Fire In The Sky fails at giving us a greater understanding of the actual alien abduction surrounding Travis Walton. You'll be as perplexed by the end as you were when it began. Where the film succeeds is its ability to depict human nature and how it's pressed under the weight and pressure of extraordinary events. People's behavior and a focus on human nature is always more fascinating than an alien microscope or alleged experimentation. Like District 9 , and the tragic story of dear Wikus van de Merwe, it's the potential for human wreckage by inexplicable events that makes Fire In The Sky a fascinating little tale.
Fire In The Sky: B+
Fire In The Sky: B+
Extract from Starlog #189: This extract is actually an updated component of the entry. I recently read a unique segment called True Documentarian by Kim Howard Johnson. The writer's information was fascinating as it offers insights by director Robert Lieberman that evaded me when I initially wrote this entry.
Lieberman on the film: "This is much more science fact than science fiction. Fire In The Sky is is based on a true experience. There were seven eyewitnesses, who all passed lie detector tests independently of each other." Lieberman was attempting to fuse his film with a documentary style. "No one had ever approached this sort of material on a very real, Earth-based level. The only thing close to it was Communion, and I don't believe that film really did it justice-it dwindled down to a silly fantasy. This one doesn't." He also pointed to Tracy Torme as a "true believer" too.
Lieberman on Travis Walton: "Travis was skeptical, but once Tracy had won his confidence, Travis was very enthusiastic in cooperating on the film's making. These are not timid people unwilling to discuss the experience. They're very detailed and verbal in their descriptions, which makes it all the more believable."
Lieberman on Robert Patrick: "He believed in this project so much that on his drive from New York to the interview with me, he drove through Snowflake, Arizona, went to a phone booth, looked up Travis Walton, and drove by his house. He didn't stop-Travis was mowing the lawn with his kids. ... He just observed him." Lieberman loved the "vulnerability" of Patrick. "Robert was unbelievably personable and lovely, and when he did his audition, it was heart-wrenching and brilliant." Lieberman felt eventhough "he has never really had to carry a big movie like this one" he was up to the task.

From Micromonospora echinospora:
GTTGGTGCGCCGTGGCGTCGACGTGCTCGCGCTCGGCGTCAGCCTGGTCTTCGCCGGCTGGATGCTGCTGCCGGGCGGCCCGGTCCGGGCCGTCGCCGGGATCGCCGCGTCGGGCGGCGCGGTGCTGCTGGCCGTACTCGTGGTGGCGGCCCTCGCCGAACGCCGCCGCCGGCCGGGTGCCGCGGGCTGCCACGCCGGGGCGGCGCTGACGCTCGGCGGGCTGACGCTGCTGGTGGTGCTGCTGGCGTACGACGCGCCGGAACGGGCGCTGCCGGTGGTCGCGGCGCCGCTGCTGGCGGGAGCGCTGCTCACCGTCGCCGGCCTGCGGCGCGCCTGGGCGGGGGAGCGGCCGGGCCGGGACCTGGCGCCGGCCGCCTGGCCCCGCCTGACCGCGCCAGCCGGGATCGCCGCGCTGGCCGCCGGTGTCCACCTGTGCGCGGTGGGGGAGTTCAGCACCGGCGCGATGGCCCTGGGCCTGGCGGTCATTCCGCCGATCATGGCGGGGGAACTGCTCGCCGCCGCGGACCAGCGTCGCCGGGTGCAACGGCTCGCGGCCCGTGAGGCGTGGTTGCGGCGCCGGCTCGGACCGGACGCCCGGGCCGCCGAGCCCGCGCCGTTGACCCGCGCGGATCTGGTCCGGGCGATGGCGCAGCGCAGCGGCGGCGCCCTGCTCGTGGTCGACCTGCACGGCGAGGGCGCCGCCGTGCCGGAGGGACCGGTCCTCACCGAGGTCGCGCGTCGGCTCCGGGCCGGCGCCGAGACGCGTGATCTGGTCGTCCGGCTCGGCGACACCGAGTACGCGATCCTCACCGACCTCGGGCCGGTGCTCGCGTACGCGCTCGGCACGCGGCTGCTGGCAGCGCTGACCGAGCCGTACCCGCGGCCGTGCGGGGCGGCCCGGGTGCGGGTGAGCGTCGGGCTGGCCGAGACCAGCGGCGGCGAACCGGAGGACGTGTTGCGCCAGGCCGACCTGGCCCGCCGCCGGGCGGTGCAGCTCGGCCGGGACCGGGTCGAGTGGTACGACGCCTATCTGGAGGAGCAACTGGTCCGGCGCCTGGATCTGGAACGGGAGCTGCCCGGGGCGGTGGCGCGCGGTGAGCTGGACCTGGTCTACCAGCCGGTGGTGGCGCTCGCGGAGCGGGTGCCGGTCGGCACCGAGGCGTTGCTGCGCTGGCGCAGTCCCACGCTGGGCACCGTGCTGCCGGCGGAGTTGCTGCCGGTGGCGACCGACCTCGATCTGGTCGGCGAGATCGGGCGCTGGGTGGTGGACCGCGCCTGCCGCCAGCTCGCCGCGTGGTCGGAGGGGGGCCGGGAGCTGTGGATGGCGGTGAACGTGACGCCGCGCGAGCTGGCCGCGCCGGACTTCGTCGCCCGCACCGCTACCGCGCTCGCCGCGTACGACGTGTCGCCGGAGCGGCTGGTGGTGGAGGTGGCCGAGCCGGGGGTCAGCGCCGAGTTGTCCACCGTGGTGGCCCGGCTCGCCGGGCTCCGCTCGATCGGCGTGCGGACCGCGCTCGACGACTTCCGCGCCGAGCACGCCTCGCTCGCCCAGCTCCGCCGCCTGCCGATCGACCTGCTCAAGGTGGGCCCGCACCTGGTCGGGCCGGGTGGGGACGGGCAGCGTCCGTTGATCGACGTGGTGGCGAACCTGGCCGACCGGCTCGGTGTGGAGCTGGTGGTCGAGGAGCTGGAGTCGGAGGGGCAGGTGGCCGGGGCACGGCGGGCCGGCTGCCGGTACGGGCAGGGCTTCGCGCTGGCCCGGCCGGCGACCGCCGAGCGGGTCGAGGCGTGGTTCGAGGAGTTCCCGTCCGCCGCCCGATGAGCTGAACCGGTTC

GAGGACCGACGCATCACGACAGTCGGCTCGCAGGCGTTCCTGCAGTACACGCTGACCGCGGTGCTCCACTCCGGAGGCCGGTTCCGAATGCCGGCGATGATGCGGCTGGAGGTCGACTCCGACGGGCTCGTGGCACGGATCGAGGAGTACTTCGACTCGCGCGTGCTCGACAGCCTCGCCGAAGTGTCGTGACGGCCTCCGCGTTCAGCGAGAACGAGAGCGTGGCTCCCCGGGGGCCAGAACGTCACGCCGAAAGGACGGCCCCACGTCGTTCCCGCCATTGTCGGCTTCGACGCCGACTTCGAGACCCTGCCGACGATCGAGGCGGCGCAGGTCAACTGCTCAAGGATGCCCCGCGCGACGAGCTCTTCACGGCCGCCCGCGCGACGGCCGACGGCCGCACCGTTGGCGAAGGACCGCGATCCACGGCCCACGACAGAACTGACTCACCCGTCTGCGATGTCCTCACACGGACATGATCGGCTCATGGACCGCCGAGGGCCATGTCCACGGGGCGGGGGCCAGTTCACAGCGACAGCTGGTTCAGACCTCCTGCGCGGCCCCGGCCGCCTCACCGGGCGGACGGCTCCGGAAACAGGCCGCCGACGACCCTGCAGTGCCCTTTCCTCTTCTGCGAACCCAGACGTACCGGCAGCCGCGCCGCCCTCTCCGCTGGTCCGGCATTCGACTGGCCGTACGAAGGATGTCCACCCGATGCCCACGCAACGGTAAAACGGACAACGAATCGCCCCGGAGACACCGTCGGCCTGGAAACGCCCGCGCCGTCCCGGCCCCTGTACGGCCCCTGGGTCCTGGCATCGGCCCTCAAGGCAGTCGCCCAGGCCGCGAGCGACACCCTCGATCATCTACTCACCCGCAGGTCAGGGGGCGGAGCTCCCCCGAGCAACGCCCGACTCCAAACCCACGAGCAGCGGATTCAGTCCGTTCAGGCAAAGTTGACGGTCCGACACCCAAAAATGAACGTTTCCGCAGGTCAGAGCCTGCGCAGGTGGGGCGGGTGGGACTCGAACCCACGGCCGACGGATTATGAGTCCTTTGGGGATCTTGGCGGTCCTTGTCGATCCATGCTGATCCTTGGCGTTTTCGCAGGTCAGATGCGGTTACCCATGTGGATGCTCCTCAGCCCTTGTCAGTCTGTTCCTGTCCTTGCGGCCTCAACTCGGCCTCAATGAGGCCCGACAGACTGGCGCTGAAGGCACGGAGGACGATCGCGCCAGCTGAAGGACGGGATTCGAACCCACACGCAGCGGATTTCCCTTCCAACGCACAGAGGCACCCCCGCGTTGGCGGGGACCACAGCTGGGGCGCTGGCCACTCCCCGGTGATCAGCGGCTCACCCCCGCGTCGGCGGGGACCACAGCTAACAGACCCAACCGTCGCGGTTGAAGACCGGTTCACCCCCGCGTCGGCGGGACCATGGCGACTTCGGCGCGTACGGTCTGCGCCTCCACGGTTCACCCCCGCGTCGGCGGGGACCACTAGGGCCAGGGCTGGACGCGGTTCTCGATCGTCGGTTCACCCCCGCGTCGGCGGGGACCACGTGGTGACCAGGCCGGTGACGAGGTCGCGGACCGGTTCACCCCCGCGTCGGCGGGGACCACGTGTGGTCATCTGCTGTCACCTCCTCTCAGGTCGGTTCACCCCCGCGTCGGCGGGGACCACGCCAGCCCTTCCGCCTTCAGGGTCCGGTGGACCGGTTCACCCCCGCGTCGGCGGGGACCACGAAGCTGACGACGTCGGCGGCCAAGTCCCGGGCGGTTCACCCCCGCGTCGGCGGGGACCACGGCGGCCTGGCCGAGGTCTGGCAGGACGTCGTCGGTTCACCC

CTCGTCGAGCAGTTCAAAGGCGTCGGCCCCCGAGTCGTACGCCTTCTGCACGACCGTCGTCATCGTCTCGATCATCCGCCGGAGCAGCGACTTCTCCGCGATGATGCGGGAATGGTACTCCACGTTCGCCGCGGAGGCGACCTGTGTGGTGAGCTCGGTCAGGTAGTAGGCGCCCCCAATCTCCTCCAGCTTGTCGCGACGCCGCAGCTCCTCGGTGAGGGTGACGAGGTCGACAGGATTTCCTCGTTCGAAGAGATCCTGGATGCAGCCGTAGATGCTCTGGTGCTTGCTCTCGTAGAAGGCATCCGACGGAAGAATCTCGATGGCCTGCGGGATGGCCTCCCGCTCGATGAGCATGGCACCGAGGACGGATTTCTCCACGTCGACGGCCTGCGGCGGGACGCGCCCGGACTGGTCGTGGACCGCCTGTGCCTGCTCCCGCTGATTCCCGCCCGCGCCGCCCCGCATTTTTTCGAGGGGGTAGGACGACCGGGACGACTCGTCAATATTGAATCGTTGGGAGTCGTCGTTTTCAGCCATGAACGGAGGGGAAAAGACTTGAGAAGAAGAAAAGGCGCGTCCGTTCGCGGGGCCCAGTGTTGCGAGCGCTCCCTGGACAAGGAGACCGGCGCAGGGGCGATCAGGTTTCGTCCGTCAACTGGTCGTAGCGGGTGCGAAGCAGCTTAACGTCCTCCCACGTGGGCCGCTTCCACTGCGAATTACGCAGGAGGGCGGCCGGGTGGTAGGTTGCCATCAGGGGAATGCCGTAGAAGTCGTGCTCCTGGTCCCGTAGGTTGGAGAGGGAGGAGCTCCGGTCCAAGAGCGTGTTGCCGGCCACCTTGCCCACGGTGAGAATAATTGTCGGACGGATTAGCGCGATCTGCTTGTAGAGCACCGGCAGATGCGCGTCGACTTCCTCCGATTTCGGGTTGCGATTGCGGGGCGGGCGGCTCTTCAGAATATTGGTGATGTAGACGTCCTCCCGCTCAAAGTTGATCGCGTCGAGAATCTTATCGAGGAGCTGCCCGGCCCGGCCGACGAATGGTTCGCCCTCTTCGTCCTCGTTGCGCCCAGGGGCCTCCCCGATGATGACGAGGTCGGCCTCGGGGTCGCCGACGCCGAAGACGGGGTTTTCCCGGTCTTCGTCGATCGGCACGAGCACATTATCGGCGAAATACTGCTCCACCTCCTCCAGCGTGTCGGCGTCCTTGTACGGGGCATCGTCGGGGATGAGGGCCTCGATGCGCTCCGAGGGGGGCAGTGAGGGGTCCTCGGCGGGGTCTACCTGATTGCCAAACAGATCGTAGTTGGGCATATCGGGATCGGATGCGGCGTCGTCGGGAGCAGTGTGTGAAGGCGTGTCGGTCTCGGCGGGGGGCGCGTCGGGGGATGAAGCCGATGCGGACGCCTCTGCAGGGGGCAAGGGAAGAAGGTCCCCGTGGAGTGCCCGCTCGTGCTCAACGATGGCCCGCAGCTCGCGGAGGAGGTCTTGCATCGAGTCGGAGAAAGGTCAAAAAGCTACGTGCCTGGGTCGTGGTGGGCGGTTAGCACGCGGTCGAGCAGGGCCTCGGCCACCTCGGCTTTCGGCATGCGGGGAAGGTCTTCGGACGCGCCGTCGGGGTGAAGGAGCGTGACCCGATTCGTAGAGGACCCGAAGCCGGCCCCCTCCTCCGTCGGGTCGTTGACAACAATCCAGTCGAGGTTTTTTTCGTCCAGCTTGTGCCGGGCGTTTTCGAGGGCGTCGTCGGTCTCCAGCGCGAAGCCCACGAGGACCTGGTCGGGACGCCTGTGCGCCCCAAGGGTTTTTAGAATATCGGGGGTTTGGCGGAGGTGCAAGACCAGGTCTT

Lieberman on the final minutes of the film: "If the film works, the last few moments will bring a tear to your eye. It has a tremendous range of human feeling."
Coming Soon: The Abduction Sequence - Frame by Frame.
Actor footnote: Robert Patrick [1958-present]. American. Patrick has had a very impressive career. Here's a sample. Die Hard 2 / Terminator 2: Judgment Day / Fire In The Sky / Copland / The Faculty / From Dusk Till Dawn 2: Texas Blood Money / Ladder 49 / Walk The Line / Flags Of Our Fathers / We Are Marshall / Alien Trespass / The Men Who Stare At Goats . His television work includes the obvious powerhouse role of Agent John Doggett on The X-Files [2000-2002], three episodes of The Sopranos  in The Happy Wanderer, Bust Out and Funhouse from Season Two, a guest spot on Stargate Atlantis for the premiere Rising , an appearance on Lost in Outlaws  from Season One, and a recurring role on The Unit [2006-2009]. This is just to name a few.